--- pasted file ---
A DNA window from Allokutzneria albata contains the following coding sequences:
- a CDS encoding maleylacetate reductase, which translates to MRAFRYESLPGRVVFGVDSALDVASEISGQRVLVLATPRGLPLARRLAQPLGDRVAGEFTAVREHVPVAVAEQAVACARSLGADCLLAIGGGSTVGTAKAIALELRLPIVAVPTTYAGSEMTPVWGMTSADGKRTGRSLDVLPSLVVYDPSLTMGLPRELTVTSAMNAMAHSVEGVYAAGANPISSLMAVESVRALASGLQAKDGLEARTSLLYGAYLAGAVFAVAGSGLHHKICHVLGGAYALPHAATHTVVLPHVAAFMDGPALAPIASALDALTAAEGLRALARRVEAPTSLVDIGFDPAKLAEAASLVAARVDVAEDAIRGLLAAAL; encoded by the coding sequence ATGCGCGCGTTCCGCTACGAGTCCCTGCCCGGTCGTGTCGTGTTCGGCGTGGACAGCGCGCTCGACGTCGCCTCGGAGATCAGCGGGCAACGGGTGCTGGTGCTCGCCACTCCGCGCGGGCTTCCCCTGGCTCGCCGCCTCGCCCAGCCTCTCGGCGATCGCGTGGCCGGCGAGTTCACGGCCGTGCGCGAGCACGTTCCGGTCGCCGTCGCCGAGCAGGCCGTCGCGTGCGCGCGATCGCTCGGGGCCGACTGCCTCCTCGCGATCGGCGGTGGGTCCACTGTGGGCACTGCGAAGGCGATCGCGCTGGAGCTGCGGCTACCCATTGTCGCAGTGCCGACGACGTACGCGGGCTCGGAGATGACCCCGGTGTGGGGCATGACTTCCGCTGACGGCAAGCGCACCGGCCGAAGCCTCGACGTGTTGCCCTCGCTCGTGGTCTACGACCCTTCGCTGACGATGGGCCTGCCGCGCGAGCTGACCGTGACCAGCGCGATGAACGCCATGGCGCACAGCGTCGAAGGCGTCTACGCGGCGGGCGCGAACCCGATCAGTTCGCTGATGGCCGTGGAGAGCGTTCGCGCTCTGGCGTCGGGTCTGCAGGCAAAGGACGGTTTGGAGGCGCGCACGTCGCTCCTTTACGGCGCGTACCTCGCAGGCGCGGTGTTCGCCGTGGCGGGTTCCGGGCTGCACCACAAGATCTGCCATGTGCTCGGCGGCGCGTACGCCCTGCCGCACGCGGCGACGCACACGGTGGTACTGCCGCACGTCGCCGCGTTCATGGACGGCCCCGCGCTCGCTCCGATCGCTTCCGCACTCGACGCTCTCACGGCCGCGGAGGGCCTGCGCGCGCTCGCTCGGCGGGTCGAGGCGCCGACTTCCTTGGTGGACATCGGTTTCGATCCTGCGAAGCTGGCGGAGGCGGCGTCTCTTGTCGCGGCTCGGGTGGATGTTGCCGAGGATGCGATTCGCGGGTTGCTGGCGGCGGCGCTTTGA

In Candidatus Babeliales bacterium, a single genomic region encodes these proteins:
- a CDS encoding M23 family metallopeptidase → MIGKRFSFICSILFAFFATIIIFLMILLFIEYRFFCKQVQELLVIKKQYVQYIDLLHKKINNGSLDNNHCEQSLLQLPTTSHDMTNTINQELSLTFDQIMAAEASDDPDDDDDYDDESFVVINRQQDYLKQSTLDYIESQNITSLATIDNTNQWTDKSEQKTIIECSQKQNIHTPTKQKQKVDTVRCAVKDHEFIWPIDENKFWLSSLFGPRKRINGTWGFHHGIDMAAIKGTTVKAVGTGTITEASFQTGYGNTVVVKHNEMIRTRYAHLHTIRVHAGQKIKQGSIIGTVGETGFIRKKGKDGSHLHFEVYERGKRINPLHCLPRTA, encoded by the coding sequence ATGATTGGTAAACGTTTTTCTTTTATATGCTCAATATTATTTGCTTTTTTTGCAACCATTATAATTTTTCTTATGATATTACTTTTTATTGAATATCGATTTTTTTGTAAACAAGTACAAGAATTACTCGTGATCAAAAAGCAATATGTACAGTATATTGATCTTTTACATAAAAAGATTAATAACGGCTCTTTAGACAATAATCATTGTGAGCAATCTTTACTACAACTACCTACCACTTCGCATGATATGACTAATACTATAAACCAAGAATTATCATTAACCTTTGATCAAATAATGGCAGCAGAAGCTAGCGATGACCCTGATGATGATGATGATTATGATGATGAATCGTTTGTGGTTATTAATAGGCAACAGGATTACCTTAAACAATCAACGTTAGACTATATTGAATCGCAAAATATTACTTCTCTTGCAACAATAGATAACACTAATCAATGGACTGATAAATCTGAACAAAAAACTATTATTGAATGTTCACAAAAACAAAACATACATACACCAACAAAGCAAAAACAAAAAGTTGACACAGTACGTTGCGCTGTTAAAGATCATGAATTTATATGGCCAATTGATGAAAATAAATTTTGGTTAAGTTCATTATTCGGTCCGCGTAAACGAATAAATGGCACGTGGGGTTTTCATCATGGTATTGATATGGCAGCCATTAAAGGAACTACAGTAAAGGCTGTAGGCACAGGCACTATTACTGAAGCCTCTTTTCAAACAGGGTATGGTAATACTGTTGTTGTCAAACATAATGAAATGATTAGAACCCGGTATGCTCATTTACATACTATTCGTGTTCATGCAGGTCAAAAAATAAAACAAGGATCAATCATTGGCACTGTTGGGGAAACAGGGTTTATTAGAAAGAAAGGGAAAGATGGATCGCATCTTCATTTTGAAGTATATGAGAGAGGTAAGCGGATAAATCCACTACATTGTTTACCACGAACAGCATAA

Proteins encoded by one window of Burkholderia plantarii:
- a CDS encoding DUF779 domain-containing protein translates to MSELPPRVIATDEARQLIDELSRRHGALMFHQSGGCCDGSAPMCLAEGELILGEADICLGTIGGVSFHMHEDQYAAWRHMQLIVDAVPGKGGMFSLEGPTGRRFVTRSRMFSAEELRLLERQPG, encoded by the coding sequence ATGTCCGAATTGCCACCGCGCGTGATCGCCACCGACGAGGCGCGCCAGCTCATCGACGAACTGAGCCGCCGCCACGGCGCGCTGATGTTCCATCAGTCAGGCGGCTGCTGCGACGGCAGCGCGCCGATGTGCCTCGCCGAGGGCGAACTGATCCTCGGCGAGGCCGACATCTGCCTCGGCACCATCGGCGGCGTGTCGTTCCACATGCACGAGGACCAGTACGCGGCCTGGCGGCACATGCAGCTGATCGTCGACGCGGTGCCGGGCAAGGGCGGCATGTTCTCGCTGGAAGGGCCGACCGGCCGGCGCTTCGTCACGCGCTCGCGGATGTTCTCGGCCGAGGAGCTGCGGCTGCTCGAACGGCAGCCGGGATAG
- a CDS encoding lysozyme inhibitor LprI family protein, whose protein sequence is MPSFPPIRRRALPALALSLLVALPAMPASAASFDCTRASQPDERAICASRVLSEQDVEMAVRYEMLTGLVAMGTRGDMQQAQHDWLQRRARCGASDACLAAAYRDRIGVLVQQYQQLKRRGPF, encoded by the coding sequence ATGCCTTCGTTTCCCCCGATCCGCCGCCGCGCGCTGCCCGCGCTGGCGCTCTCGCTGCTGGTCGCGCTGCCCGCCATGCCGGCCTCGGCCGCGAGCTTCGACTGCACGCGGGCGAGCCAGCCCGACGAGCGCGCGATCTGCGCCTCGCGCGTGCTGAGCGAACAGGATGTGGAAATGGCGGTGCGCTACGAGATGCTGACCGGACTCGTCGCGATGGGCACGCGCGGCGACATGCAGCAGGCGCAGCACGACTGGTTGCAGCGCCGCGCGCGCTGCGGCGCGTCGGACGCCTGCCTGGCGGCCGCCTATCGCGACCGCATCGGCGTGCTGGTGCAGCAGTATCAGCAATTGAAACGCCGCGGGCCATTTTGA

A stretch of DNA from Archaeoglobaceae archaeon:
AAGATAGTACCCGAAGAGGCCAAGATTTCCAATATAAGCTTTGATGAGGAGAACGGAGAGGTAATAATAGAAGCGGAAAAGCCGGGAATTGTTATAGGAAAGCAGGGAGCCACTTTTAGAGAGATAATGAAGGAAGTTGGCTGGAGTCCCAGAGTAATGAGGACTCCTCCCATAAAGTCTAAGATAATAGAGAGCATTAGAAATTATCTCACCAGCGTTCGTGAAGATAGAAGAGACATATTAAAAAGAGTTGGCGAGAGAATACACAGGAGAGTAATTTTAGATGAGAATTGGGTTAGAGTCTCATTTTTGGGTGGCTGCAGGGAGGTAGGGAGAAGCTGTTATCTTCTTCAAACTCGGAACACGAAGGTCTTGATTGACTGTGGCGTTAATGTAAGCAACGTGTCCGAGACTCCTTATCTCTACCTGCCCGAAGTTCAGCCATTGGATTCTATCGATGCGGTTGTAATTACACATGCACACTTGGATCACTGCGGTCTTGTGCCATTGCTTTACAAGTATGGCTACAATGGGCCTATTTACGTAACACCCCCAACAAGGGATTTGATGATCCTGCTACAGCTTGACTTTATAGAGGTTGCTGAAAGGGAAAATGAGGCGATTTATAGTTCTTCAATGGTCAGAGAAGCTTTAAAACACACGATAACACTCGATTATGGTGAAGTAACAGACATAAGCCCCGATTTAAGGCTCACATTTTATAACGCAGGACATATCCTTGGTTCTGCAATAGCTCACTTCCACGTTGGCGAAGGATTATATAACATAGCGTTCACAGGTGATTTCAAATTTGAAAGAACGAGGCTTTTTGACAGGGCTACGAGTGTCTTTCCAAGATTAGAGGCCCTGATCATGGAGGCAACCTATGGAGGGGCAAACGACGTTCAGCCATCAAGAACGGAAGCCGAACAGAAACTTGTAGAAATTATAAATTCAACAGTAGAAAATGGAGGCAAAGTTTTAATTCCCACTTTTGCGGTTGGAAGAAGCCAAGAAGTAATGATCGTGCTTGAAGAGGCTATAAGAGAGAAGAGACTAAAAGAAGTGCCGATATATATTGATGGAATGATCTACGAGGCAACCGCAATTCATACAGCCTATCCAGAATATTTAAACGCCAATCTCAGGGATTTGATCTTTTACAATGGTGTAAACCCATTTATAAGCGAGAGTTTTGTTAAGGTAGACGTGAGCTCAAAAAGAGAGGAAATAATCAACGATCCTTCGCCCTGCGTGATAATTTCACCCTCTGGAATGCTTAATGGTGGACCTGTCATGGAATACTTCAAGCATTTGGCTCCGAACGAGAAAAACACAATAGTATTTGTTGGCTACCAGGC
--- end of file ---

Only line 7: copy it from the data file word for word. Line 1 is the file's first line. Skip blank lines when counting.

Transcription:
- a CDS encoding lysozyme inhibitor LprI family protein, whose protein sequence is MPSFPPIRRRALPALALSLLVALPAMPASAASFDCTRASQPDERAICASRVLSEQDVEMAVRYEMLTGLVAMGTRGDMQQAQHDWLQRRARCGASDACLAAAYRDRIGVLVQQYQQLKRRGPF, encoded by the coding sequence ATGCCTTCGTTTCCCCCGATCCGCCGCCGCGCGCTGCCCGCGCTGGCGCTCTCGCTGCTGGTCGCGCTGCCCGCCATGCCGGCCTCGGCCGCGAGCTTCGACTGCACGCGGGCGAGCCAGCCCGACGAGCGCGCGATCTGCGCCTCGCGCGTGCTGAGCGAACAGGATGTGGAAATGGCGGTGCGCTACGAGATGCTGACCGGACTCGTCGCGATGGGCACGCGCGGCGACATGCAGCAGGCGCAGCACGACTGGTTGCAGCGCCGCGCGCGCTGCGGCGCGTCGGACGCCTGCCTGGCGGCCGCCTATCGCGACCGCATCGGCGTGCTGGTGCAGCAGTATCAGCAATTGAAACGCCGCGGGCCATTTTGA